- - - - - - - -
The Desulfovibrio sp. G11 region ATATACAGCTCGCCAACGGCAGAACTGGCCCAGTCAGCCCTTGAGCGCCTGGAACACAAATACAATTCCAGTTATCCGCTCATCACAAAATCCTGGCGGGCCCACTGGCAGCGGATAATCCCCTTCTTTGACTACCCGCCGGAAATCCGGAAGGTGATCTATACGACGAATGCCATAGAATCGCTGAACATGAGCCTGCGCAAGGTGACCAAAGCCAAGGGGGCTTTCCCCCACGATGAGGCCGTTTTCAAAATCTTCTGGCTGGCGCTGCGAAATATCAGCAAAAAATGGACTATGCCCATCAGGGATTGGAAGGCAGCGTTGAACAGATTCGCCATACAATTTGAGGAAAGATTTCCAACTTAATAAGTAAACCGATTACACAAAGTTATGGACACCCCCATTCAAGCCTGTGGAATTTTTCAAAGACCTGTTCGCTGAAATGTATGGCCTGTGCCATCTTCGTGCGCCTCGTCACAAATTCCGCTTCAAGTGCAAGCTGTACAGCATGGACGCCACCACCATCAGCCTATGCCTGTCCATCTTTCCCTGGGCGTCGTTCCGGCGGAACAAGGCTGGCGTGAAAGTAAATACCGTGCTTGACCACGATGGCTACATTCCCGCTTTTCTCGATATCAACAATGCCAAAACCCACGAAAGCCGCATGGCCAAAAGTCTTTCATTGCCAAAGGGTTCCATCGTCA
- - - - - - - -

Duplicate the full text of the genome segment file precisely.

The Desulfovibrio sp. G11 region ATATACAGCTCGCCAACGGCAGAACTGGCCCAGTCAGCCCTTGAGCGCCTGGAACACAAATACAATTCCAGTTATCCGCTCATCACAAAATCCTGGCGGGCCCACTGGCAGCGGATAATCCCCTTCTTTGACTACCCGCCGGAAATCCGGAAGGTGATCTATACGACGAATGCCATAGAATCGCTGAACATGAGCCTGCGCAAGGTGACCAAAGCCAAGGGGGCTTTCCCCCACGATGAGGCCGTTTTCAAAATCTTCTGGCTGGCGCTGCGAAATATCAGCAAAAAATGGACTATGCCCATCAGGGATTGGAAGGCAGCGTTGAACAGATTCGCCATACAATTTGAGGAAAGATTTCCAACTTAATAAGTAAACCGATTACACAAAGTTATGGACACCCCCATTCAAGCCTGTGGAATTTTTCAAAGACCTGTTCGCTGAAATGTATGGCCTGTGCCATCTTCGTGCGCCTCGTCACAAATTCCGCTTCAAGTGCAAGCTGTACAGCATGGACGCCACCACCATCAGCCTATGCCTGTCCATCTTTCCCTGGGCGTCGTTCCGGCGGAACAAGGCTGGCGTGAAAGTAAATACCGTGCTTGACCACGATGGCTACATTCCCGCTTTTCTCGATATCAACAATGCCAAAACCCACGAAAGCCGCATGGCCAAAAGTCTTTCATTGCCAAAGGGTTCCATCGTCA